• Coming up today: Apple's Q3 earnings. Here's what we're expecting to find out. We're also watching out for Chipotle earnings and an appearance by the AT&T and Time Warner CEOs at the WSJ.D Live conference this afternoon. 

10.25.16 | 2 hours ago

Why did Twitter move up its earnings release? 

Instead of posting its Q3 earnings results at the usual time—after market close—Twitter will be releasing earnings on Thursday morning at 7 a.m. ET, before the market opens. The results will be followed by the usual conference call, but this time at 8 a.m. ET. 

Twitter claims the change was made "in response to analyst requests, to avoid overlapping with several other earnings announcements in the Internet sector scheduled for Thursday afternoon." In all fairness, this is true: Amazon and Alphabet are both releasing earnings the same day, and MarketWatch says at least 10 analysts follow all three companies. 

Still, with reports swirling about job cuts and Twitter losing potential bidders, we have to wonder if the company plans to drop big news during the call. 

10.25.16 | 3 hours ago

Report: Twitter to cut 8% of workforce

According to Bloomberg, Twitter is making another round of layoffs, with plans to let go of 300 people—the same percentage cut last year once Jack Dorsey was reinstated as CEO.

This news comes after Salesforce, Disney, and Google declined to bid on Twitter and as the company prepares to release Q3 earnings on Thursday. Bloomberg reports that the job cuts could be made official prior to earnings.

[Photo: Esten Hurtle (@esten) for Twitter, Inc.]

10.25.16 | 4 hours ago

Uber’s self-driving truck startup delivers its first shipment of beer 

Autonomous trucking company Otto drove more than 100 miles between Colorado Springs and Fort Collins to make its first-ever autonomous shipment. The cargo was beer. Anheuser-Busch collaborated on the pilot trip.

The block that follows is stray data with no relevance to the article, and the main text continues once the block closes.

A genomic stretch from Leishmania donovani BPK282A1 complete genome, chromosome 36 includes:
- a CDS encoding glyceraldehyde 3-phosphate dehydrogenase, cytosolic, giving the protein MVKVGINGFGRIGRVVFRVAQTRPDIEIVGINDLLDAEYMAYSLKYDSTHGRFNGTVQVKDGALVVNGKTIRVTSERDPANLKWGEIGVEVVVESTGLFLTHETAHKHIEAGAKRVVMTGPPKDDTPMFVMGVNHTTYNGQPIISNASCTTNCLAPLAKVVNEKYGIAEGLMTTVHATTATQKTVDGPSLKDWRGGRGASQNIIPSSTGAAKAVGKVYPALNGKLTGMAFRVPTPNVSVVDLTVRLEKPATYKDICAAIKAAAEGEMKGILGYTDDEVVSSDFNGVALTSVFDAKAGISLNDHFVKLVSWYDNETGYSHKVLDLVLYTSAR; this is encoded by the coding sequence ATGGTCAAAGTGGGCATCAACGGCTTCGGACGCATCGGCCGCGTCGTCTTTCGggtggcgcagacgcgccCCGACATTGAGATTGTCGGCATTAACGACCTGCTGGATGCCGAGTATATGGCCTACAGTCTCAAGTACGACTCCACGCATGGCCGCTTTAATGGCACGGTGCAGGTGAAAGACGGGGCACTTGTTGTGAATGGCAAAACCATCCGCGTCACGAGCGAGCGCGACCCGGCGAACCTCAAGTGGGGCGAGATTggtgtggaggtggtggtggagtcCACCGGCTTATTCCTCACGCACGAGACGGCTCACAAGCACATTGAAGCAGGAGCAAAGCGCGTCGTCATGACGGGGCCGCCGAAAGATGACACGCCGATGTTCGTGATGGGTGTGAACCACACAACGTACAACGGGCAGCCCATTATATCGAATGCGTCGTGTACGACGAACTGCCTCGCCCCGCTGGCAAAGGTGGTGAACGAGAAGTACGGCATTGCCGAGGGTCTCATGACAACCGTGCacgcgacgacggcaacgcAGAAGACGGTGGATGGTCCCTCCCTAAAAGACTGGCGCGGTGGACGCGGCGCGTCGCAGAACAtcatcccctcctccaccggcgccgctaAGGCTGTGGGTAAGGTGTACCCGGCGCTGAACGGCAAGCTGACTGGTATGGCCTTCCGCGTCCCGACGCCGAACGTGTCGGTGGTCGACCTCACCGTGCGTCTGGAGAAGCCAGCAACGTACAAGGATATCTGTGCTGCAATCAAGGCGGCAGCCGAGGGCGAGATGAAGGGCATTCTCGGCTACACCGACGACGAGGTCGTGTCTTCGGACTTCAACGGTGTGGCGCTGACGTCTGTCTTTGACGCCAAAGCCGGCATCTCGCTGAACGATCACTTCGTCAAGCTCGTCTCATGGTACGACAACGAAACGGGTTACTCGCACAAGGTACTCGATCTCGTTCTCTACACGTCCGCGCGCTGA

Otto, acquired by Uber in August, represents the ride-hailing giant's first real foray into self-driving tech. Though the company is already developing its own autonomous vehicles, trucking will likely be the first real use case for driverless technology, because it's so much easier to automate driving on highways than city streets. The National Highway Patrol Association made way for self-driving technology in September with a fresh slate of criteria for how self-driving technology will be assessed before it hits roadways. For the Colorado trek, Otto and Anheuser-Busch worked with the Colorado Department of Transportation. "They have been intimately involved in the planning and the testing that led to the pilot," said Otto founder Lior Ron. The state patrol also helped test the technology beforehand, verifying the safety of the trucks and accompanying the truck on its route. There's no word on when Uber Freight will finally arrive, but this is a big first step.

10.24.16 | 11:18 pm

Microsoft’s Satya Nadella gets back to BASICs

Microsoft is on a roll at the moment, with its stock price having hit an all-time high last week—finally topping a record set way back in the last century. Here at the Wall Street Journal's WSJ.D Live conference, CEO Satya Nadella says that as he shapes the company's efforts, he spends a lot of time thinking about what made the company successful starting with its first product in 1975

It was a BASIC interpreter for Altair. We were a tools company. We were a company built for the hackers of the world, the makers of the world, the builders of the world. I've always felt we're best when we express that identity for changing times.

10.24.16 | 10:52 pm

Netflix’s Reed Hastings: “We’re tiny!”

I'm at the Wall Street Journal's WSJ.D Live conference in Laguna Beach, California. The very first speaker at the opening dinner is Netflix CEO Reed Hastings. A few tidbits from his conversation with the Journal's Dennis Berman: